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25,000 Candidates, 2,904 Seats

Posted January. 26, 2006 03:03,   


An election broker recently said to about 10 would-be candidates for the local elections in Yecheon, Gyeongbuk Province: “If you want to be nominated as a candidate, now is the time. With the Lunar New Year approaching, lawmakers will be spending money on thousands of occasions.” Afterwards, the would-be candidates handed over 15 million won to a supporters’ association for the lawmaker of the local constituency.

After confirming this, the National Election Commission (NEC) turned the would-be candidates in to prosecutors on January 24.

One person who is preparing to run for district leader said, “I was shocked at a rumor circulated late last year that I was living with my sister-in-law,” adding, “The police and the NEC told me there is no way to deal with those kinds of rumors unless there is evidence. It is very frustrating.”

In the run-up to the local elections scheduled for May, heated, illegal pre-election campaigning is already underway. As this type of campaigning is expected to intensify around the Lunar New Year nationwide, the NEC is on alert.

A rumor is circulating among would-be candidates for local parliamentary offices in some large cities that the appropriate amount of nomination contributions in the form of donations is between 100 million to 200 million won.

Experts explain that these early signs of illegal pre-electioneering are due to expectations that an extensive shake-up among presidents of local self-governments is ahead because many of existing presidents are facing term limits. Experts also cite this year’s parliamentary salary increases as another reason.

The NEC predicts that about 130 candidates will compete for 16 local self-government presidencies, and approximately 20,000 candidates will run for 2,888 local parliamentary seats.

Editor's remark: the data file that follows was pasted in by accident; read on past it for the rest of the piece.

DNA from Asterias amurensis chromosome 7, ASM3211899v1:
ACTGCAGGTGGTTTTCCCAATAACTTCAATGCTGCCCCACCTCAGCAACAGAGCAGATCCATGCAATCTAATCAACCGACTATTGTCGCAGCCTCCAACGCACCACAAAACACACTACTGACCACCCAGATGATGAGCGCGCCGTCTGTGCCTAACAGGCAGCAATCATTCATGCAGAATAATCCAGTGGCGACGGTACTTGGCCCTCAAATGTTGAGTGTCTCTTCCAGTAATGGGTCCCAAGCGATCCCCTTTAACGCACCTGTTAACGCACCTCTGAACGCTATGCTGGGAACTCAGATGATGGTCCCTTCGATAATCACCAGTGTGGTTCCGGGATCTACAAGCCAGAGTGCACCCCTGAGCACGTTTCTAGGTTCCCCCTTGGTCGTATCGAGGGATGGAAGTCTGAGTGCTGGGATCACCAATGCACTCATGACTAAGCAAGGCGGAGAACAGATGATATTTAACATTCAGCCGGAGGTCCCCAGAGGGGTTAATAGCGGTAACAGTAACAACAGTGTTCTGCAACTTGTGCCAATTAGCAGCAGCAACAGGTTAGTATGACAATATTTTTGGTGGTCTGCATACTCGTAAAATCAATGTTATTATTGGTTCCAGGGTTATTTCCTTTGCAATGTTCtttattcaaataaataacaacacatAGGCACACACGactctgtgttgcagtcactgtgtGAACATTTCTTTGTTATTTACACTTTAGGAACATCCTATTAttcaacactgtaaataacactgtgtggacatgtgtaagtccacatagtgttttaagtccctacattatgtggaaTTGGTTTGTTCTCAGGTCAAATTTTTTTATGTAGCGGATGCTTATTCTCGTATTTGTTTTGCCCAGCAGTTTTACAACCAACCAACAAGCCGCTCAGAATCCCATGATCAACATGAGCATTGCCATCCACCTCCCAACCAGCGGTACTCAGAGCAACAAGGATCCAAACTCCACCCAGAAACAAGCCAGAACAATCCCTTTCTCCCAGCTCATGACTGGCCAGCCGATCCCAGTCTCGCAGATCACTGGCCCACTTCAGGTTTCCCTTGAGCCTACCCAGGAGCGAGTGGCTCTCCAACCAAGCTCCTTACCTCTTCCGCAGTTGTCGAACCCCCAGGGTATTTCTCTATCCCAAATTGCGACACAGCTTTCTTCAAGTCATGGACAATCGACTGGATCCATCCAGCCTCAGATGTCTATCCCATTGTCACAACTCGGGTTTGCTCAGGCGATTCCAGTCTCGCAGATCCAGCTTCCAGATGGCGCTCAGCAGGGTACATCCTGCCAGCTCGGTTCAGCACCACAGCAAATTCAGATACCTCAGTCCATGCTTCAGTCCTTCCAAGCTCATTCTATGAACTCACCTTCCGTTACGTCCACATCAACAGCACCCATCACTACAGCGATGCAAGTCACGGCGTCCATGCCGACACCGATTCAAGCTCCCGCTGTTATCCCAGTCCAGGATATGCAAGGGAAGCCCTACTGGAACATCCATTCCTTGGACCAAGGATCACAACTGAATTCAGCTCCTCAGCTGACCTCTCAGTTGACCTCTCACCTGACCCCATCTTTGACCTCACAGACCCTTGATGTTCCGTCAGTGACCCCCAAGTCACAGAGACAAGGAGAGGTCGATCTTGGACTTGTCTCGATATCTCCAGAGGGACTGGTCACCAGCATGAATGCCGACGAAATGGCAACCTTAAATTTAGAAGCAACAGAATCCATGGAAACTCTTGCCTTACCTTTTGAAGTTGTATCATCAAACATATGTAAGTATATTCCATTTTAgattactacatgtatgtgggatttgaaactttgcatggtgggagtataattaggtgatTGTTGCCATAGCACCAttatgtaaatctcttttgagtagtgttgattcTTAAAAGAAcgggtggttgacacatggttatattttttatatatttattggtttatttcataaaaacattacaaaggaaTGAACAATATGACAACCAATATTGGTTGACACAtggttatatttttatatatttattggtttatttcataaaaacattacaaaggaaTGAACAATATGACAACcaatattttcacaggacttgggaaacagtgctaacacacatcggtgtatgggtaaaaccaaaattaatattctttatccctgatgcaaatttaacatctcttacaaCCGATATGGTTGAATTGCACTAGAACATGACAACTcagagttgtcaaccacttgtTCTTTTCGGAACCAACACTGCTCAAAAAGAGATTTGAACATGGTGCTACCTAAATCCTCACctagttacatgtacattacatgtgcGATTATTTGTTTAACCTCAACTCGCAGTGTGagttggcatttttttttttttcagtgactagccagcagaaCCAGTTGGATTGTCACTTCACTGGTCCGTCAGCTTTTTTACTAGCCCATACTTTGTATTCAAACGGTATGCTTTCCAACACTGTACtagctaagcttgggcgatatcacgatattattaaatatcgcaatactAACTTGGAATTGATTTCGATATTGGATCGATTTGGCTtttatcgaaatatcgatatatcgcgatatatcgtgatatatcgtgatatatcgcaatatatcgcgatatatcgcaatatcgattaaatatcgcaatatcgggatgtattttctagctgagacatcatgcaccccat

The NEC said that about 2,100 cases of illegal pre-election campaigning have been reported as of January 25.

Most of those cases involve tangible illegal behavior, however, such as giving out money or food or distributing leaflets. There is no way to deal with secretive illegal pre-election campaigns, including reporting false information about prospective competitors, spreading rumors through word of mouth, and advertising a candidate by pretending to conduct opinion polls.

In particular, it is hard for the NEC to effectively monitor local elections because of a manpower shortage. It has to manage the elections for the presidents of the National Agricultural Cooperative Federation, the National Federation of Fisheries Cooperatives, the Korea Livestock Cooperative Federation, the National Forestry Cooperative Federation in about 600 areas (which will continue into March), and elections for a number of university presidents.

“It is effectively impossible to detect illegal nomination contributions, bribing voters, and operating large-scale illegal private organizations unless there is some whistle blowing,” a NEC official said. “We intend to increase voter interest by pushing forward a revision of the election law for public office.”

Under the circumstances, the NEC is focusing on coming up with effective measures, including a possible 10x increase in the reward money for reporting illegal pre-election campaigning up to 500 million won.